AND DISADVANTAGE WOMEN
It is necessary to understand that lot of feminists researchers
refuse to split the global and the local assuming that the transnational
could be translated from local in a kind of continuum (Freeman,
Apud Bhari, 2006). Considering that capital and industry don’t
have national borderlands anymore (Bhari, 2006), it is necessary
to understand the importance of this lecture: we can consider
the local process and the actors opening gradually in the same
way the globalization is done.
The debate about the polemic women roles in the process of globalization
and development is still necessary, considering the structure
kept in the ‘invisible’ work, or domestic, that is
not included in production clusters (D’Ávila Neto,
2005). What is evidenced in social and sexual division of labor
through the transformation of women’s consciousness and
social values in the last decades of the twentieth century. Nevertheless,
the female working journey is still quadruple as indicated by
Castells (2001): waged job, home administration, children education
and sex work (at night). The informal work has become an alternative
for poor women in developing countries, like Brazil: the majority
of women who migrate to richest places are looking for better
conditions of life or temporary jobs (Macdowell, 2008).
The struggle for social recognition is fundamental to understand
the moral grammar of inequalities. Authors such as Honneth (2003)
and Fraser (2005) indicate an important theoretical support in
examining these questions, being transpose to different dimensions,
like ethnical or gender as an example. Than it is identified not
only the primary demands for recognition as love, friendship,
civil/human rights, or solidarity, in short, demands for recognition
of identities that have a cultural approach on population –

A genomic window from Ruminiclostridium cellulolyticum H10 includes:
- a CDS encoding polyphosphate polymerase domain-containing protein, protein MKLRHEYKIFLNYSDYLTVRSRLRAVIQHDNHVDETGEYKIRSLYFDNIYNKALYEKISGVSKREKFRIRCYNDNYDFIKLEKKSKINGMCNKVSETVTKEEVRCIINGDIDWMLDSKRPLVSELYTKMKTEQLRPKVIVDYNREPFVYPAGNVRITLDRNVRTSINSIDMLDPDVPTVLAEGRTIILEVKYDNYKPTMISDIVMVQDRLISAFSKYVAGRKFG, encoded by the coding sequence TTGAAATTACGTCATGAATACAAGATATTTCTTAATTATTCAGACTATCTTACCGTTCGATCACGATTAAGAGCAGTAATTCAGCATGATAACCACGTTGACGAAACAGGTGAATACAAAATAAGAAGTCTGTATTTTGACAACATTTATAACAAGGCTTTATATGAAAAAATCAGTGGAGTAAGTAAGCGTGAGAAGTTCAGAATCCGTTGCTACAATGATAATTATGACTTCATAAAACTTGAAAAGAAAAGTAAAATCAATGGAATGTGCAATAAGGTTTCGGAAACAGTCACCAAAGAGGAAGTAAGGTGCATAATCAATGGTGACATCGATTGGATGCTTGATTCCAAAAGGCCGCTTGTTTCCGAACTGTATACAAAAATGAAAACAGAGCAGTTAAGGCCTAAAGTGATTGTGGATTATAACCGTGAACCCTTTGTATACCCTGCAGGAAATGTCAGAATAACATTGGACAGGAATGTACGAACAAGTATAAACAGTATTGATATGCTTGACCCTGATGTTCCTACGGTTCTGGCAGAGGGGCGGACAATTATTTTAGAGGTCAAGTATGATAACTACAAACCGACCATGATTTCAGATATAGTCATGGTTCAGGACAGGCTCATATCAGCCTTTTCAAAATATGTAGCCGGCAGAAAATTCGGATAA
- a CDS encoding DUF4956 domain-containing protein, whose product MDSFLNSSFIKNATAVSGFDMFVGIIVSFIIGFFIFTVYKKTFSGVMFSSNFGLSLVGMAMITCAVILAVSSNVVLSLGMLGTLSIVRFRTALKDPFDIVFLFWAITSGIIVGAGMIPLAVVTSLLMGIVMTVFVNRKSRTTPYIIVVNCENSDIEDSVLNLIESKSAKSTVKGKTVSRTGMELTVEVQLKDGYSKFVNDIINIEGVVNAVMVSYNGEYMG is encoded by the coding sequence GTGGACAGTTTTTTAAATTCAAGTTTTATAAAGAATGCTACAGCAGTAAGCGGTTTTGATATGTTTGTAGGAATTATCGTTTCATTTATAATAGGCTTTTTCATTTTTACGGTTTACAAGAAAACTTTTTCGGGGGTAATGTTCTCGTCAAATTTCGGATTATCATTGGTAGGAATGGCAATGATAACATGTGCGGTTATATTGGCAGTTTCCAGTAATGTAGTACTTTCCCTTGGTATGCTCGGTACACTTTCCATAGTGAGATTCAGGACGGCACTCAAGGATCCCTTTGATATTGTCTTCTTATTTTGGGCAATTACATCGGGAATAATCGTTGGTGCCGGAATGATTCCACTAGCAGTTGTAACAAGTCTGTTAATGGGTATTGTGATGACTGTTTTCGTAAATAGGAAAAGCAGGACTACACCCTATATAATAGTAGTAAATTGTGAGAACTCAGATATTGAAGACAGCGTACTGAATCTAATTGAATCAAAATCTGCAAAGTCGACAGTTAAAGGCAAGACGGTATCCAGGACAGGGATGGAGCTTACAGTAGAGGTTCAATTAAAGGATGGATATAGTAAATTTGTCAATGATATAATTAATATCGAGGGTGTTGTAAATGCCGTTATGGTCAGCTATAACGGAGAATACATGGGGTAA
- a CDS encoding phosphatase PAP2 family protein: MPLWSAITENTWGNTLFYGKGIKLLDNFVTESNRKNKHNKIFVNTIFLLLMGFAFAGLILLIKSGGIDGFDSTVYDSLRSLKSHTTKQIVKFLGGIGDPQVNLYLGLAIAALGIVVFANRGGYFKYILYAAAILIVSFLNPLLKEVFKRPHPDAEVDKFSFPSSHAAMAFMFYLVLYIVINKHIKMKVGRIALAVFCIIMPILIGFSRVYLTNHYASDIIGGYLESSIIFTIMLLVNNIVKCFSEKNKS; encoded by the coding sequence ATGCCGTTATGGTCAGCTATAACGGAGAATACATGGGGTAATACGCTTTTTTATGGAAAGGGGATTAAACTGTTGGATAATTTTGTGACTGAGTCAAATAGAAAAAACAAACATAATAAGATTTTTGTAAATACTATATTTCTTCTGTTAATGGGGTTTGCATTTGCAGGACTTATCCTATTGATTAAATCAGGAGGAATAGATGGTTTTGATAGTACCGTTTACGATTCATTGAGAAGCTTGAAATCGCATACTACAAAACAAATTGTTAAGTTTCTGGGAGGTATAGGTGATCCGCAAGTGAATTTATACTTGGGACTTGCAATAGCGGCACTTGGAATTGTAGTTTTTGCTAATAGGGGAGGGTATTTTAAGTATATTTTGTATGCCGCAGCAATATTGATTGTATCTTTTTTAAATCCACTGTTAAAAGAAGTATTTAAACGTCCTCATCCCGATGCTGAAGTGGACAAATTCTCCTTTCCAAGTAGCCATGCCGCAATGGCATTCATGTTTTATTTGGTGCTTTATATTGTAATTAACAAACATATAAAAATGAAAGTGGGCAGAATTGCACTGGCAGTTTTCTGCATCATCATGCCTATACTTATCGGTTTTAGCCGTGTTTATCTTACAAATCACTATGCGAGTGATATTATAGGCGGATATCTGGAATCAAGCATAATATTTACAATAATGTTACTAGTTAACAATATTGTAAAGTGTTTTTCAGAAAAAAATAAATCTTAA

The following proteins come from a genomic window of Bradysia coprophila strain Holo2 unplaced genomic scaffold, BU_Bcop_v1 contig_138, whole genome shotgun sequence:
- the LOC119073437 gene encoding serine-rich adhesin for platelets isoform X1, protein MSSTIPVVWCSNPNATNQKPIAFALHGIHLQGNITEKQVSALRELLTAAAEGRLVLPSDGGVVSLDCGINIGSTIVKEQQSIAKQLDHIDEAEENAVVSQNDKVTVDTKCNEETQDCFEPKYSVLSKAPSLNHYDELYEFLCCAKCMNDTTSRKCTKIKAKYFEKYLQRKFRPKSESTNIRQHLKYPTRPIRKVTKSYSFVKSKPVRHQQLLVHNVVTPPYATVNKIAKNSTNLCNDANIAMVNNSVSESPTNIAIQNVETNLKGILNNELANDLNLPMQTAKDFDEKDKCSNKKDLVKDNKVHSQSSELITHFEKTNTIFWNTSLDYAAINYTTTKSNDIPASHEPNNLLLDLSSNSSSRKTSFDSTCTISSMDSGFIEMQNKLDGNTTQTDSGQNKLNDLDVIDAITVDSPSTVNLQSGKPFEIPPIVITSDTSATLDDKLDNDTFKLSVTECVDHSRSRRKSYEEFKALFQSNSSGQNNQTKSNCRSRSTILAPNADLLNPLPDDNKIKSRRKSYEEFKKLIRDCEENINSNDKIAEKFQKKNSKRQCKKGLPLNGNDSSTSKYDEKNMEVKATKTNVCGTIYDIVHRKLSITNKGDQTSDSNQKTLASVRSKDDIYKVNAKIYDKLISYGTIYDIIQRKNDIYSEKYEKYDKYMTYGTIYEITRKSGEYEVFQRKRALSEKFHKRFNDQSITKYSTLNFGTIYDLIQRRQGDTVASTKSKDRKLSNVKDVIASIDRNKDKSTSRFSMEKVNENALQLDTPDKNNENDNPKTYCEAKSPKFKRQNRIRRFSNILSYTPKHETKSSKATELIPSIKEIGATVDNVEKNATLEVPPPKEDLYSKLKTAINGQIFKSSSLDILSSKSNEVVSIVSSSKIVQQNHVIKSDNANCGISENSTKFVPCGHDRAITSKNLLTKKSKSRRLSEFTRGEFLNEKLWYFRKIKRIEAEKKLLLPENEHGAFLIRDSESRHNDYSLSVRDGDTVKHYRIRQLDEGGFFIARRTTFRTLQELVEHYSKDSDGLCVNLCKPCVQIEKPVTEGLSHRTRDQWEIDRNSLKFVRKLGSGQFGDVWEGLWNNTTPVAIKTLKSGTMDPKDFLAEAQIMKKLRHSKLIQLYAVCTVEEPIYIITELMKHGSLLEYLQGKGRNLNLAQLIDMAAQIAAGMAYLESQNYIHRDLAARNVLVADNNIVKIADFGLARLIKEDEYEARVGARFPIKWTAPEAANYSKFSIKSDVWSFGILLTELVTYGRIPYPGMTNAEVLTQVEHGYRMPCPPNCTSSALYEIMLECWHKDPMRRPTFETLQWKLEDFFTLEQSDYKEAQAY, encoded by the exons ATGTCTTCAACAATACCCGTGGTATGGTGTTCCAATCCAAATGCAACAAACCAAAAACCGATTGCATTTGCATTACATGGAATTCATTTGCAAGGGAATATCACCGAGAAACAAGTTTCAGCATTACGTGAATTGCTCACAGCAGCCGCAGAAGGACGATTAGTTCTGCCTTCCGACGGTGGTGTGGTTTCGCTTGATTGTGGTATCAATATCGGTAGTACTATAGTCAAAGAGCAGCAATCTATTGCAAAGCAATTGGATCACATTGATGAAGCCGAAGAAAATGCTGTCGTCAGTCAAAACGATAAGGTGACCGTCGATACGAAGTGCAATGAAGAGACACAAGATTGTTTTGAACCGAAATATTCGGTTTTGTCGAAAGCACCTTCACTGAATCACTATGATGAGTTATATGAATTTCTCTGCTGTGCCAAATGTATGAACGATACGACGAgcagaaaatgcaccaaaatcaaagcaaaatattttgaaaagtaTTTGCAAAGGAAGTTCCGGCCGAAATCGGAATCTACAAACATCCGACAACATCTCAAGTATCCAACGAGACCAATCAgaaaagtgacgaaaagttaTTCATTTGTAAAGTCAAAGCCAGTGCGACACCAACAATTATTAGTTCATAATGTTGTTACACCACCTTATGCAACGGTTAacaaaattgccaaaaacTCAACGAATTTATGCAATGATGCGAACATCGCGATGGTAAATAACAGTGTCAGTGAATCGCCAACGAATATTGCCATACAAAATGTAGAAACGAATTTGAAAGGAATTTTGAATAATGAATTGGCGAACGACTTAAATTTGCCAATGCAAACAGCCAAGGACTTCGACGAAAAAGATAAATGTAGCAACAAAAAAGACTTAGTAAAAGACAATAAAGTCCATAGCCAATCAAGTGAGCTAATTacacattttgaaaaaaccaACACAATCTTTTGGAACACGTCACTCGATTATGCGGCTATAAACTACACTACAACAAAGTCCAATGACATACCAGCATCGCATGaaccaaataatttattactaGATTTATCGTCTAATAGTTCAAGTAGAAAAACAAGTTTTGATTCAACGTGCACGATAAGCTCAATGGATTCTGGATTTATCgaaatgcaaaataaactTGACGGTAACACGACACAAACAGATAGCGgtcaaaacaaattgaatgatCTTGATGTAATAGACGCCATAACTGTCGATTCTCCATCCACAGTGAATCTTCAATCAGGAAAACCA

in a broader sense – and at the same time economic demands
referring to redistributive aspects leading to issues of power,
as observed Nancy Fraser (2001), referring to the gender issue.
Briefly, gender constitutes a mixed group that comprehend not
only the economic aspects of redistribution, but also another
cultural aspects that situate it as a demand for recognition;
both aspects are intricate reinforcing each other dialectically
to the extent that the androcentric and sexist norms are institutionalized
in the State and the economy. The economic vulnerability where
they are found, restricts their possibilities to make their voices
heard, becoming difficult to make equal participation in culture
production, in the public sphere and everyday life (Fraser, 2001).
1) Communities ethnography and pilot studies*
o Participant observation in strategic places, identifying the
o Interview recorded with leaders of the identified networks.
o Interview recorded with women observing their daily lives.
- Second phase:
o Narratives recorded exploring the cultural universe of local
Psycho Sociologic Intervention
- Conducting participatory enquêtes around themes including
the 'know how' and women’s daily life.
- Workshops of empowerment discussing life as whole, everyday
life, work, family, etc.
- Seminars and workshops with leaders, government actors, associations,
people interested in concentrated actions (as example, training
for the creation of a voluntary center support or cooperative)
3) Database and Images
- Atlas.ti software resource allows the simultaneous use of text
and image which is an advantage over other programs because it
process videotape interviews and other data (tool developed in
Germany by T. Muhr)
- Memories recorded of the project
- Video recorded – a methodology based on visual anthropology
and the techniques applied to psycho sociologic research to supply
the workshops for discussion with women.
- Provide data to facilitate the creation of a sociological network
configuration matrix (leadership, neighborhood, community, community
workers and others).
- Provide publications, videos, CDs and other audiovisual materials
for the “state of art” identifying and mapping community
A pilot study is being undertaken in the municipality of Rio de
Janeiro, with groups of migrant women from the poorest regions
of the country.